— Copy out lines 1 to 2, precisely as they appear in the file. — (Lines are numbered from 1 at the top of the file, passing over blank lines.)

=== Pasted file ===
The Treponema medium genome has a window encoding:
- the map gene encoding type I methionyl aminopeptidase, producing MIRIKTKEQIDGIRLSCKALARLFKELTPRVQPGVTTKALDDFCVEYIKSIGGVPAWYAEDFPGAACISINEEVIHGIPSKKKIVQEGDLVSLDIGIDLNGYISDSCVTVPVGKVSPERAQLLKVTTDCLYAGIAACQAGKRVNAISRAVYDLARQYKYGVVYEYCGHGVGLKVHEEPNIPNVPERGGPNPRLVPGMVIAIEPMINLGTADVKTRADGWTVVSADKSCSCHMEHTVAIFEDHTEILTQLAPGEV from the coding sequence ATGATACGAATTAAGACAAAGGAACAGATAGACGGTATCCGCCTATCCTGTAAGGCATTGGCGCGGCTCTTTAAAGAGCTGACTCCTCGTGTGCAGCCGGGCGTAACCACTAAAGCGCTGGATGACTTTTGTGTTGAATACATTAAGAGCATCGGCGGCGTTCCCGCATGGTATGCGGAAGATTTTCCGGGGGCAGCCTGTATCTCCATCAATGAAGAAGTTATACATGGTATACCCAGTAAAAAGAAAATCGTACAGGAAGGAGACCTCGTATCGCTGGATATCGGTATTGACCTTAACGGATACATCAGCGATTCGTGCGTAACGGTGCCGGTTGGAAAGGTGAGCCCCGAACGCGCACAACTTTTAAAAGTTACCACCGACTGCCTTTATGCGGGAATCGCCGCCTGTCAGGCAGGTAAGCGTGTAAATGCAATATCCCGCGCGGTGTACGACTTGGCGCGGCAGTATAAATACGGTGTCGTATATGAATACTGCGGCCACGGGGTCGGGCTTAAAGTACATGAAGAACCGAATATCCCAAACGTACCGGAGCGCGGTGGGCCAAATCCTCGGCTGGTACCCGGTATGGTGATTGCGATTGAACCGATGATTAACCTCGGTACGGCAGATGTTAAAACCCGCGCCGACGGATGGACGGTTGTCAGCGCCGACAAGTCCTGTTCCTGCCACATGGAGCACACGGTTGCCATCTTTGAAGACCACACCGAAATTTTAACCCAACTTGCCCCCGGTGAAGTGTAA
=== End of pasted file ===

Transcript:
The Treponema medium genome has a window encoding:
- the map gene encoding type I methionyl aminopeptidase, producing MIRIKTKEQIDGIRLSCKALARLFKELTPRVQPGVTTKALDDFCVEYIKSIGGVPAWYAEDFPGAACISINEEVIHGIPSKKKIVQEGDLVSLDIGIDLNGYISDSCVTVPVGKVSPERAQLLKVTTDCLYAGIAACQAGKRVNAISRAVYDLARQYKYGVVYEYCGHGVGLKVHEEPNIPNVPERGGPNPRLVPGMVIAIEPMINLGTADVKTRADGWTVVSADKSCSCHMEHTVAIFEDHTEILTQLAPGEV from the coding sequence ATGATACGAATTAAGACAAAGGAACAGATAGACGGTATCCGCCTATCCTGTAAGGCATTGGCGCGGCTCTTTAAAGAGCTGACTCCTCGTGTGCAGCCGGGCGTAACCACTAAAGCGCTGGATGACTTTTGTGTTGAATACATTAAGAGCATCGGCGGCGTTCCCGCATGGTATGCGGAAGATTTTCCGGGGGCAGCCTGTATCTCCATCAATGAAGAAGTTATACATGGTATACCCAGTAAAAAGAAAATCGTACAGGAAGGAGACCTCGTATCGCTGGATATCGGTATTGACCTTAACGGATACATCAGCGATTCGTGCGTAACGGTGCCGGTTGGAAAGGTGAGCCCCGAACGCGCACAACTTTTAAAAGTTACCACCGACTGCCTTTATGCGGGAATCGCCGCCTGTCAGGCAGGTAAGCGTGTAAATGCAATATCCCGCGCGGTGTACGACTTGGCGCGGCAGTATAAATACGGTGTCGTATATGAATACTGCGGCCACGGGGTCGGGCTTAAAGTACATGAAGAACCGAATATCCCAAACGTACCGGAGCGCGGTGGGCCAAATCCTCGGCTGGTACCCGGTATGGTGATTGCGATTGAACCGATGATTAACCTCGGTACGGCAGATGTTAAAACCCGCGCCGACGGATGGACGGTTGTCAGCGCCGACAAGTCCTGTTCCTGCCACATGGAGCACACGGTTGCCATCTTTGAAGACCACACCGAAATTTTAACCCAACTTGCCCCCGGTGAAGTGTAA